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Power Generation Cost Working Group Finally Comes up with New Estimate via Citizens’ Nuclear Information Center

By Matsukubo Hajime(CNIC)

On July 12, the Working Group on Verification of Power Generation Cost (hereafter, WG) of the Advisory Committee for Natural Resources and Energy, an advisory body to the Ministry of Economy, Trade and Industry, announced the outline of a new estimate of power generation cost. CNIC presented information on the costs of nuclear power generation at the 6th meeting of the WG (July 7). Here, I will explain the content of this new cost estimate and its limits.

  1. Outline of the new power generation cost estimate

First, let’s have a look at this new estimated cost of power generation. The cost of generating electricity per kWh is calculated by dividing the total cost of the new installation of a power source in 2030 by the total generated power, assuming it operates for a certain number of years (40 years for nuclear power plants) at a certain facility utilization rate (70% for nuclear power plants).

The most remarkable feature of this estimate is that the cost of generating electricity at nuclear power plants was not shown to be the cheapest for the first time ever in estimates made by Japanese government, including the Ministry of Economy, Trade and Industry (METI).

In estimates drawn up by METI thus far, whenever the cost of generating electricity at nuclear power plants seemed likely to be higher than that of other power sources, tricks such as altering the estimation method were used to make it look as if, on the basis of calculations, nuclear power came out looking cheaper. For example, in a power generation cost estimate carried out in 2011, CO2 countermeasure costs were included on the assumption that emissions trading, which has not yet been fully introduced in Japan, had been introduced. Further, in an estimate put together in 2015, nuclear power plants maintained their status as the cheapest power source due to a change in the calculation method for accident risk response costs and the soaring resource prices at that time. However, in the latest estimate, there has been little option but to accept the reality that nuclear power is no longer a cheap power source.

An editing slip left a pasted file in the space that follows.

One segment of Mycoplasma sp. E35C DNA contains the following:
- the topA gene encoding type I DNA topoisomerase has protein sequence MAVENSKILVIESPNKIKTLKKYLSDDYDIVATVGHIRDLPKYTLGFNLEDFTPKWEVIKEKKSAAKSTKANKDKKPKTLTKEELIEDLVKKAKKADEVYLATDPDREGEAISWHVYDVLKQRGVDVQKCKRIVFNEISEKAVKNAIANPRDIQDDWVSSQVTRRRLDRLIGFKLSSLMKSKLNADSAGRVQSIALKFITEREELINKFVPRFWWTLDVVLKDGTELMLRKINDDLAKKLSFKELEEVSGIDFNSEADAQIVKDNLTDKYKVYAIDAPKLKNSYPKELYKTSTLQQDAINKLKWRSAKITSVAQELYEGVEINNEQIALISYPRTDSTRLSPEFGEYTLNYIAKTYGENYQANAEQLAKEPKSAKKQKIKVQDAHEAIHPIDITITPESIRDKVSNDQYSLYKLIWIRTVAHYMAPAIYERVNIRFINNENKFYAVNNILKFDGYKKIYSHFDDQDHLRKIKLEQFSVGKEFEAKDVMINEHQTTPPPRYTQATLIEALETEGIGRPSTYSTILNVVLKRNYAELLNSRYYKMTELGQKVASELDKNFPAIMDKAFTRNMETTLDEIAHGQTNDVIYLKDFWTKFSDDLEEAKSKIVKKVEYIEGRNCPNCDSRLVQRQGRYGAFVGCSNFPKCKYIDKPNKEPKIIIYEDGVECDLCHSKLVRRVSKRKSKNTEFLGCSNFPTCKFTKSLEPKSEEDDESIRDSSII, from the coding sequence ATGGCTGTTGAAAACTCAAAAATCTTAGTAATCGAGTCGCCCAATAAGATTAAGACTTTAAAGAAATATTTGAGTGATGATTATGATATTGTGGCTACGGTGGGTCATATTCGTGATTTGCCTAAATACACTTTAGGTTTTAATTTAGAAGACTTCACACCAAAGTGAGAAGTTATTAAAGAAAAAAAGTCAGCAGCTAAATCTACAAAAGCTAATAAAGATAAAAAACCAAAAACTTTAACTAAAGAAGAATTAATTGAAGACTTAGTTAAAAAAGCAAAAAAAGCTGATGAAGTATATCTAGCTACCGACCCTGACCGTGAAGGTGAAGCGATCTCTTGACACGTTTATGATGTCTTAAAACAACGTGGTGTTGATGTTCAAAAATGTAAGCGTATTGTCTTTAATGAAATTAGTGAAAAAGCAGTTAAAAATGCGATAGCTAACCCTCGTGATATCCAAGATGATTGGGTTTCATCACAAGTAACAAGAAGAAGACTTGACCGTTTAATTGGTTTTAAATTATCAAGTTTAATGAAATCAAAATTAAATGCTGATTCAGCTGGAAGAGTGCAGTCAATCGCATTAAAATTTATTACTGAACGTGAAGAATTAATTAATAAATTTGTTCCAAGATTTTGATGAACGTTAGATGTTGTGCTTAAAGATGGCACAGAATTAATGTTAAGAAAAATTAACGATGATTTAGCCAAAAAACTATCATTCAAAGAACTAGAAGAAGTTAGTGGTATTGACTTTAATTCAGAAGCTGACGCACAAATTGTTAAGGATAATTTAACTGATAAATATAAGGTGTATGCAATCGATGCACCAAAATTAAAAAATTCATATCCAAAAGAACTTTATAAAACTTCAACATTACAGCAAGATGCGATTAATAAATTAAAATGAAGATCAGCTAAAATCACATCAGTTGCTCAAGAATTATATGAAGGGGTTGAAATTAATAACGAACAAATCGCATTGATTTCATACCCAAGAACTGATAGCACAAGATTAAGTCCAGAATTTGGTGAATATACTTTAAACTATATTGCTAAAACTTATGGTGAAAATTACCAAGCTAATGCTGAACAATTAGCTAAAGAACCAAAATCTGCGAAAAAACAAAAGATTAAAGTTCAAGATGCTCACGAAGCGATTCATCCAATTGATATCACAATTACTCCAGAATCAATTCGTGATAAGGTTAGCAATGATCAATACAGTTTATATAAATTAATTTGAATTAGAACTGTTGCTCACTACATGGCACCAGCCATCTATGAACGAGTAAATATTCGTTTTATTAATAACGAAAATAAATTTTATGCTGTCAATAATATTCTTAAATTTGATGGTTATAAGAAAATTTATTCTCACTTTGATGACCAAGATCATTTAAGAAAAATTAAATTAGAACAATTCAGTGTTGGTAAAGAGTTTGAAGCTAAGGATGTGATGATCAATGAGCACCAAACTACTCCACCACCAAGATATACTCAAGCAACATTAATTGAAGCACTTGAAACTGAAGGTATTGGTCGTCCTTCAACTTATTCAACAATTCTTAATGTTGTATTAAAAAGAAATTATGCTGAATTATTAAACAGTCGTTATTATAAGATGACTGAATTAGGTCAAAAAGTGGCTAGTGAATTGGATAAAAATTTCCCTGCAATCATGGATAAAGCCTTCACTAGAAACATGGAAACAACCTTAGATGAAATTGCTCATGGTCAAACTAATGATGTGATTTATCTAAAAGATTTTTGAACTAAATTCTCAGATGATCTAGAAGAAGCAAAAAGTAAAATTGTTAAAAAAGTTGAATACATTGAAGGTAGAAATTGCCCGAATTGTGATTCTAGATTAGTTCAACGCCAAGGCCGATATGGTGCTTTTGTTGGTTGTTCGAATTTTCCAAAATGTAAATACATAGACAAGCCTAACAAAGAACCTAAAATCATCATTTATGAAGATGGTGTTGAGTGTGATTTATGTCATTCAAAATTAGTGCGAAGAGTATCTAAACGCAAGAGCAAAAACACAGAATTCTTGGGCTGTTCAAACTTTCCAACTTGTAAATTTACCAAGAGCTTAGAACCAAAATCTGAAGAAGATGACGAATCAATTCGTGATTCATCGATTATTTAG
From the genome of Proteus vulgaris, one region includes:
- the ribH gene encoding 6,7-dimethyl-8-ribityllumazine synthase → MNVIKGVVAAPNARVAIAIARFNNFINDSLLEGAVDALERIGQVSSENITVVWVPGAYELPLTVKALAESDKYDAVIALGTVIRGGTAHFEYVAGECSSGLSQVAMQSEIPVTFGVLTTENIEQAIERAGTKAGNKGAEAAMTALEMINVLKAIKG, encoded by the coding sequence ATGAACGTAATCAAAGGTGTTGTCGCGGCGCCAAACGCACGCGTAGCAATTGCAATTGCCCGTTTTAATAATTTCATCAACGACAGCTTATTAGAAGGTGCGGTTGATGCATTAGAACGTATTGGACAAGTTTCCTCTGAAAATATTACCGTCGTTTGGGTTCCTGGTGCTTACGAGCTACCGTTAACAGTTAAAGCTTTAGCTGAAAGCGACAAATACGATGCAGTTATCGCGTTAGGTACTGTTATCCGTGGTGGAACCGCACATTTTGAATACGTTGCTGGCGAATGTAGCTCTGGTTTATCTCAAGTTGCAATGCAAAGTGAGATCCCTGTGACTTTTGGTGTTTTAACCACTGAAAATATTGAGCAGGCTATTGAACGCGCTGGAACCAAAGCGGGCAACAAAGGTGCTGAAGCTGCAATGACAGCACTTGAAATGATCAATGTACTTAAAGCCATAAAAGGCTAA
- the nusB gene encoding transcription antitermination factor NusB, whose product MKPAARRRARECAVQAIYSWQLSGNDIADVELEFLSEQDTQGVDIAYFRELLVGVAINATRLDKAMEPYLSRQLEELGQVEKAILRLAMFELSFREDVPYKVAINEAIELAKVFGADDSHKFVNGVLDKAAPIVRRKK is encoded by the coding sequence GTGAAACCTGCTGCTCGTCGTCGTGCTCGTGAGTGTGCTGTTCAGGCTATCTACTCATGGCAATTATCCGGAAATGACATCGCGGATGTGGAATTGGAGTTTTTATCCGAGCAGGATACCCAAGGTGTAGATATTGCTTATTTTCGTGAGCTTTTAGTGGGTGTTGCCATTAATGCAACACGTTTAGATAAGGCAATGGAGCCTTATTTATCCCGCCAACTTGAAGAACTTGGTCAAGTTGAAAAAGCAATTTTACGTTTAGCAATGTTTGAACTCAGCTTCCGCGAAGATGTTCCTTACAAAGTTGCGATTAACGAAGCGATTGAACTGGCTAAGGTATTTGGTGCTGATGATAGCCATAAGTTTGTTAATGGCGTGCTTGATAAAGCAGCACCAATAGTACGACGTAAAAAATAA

When power generation costs were estimated based on the WG calculations for 2015, LNG was the cheapest of the four power sources of oil, coal, LNG and nuclear power, followed by nuclear power, coal and oil. In this respect, the latest estimate was largely in line with expectations. In this new estimate, the cheapest power sources are commercial solar power from the low 8-yen level (more than 8 yen but less than 8.5 yen) to the high 11-yen level (more than 11.5 yen but less than 12 yen), followed by gas cogeneration from the high 9-yen level to the high 10-yen level, residential solar power from the high 9-yen level to the low 14-yen level, onshore wind power from the high 9-yen level to the low 17-yen level, medium-scale hydropower at the high 10-yen level, and nuclear power from the high 11-yen level upwards (see Table 1).


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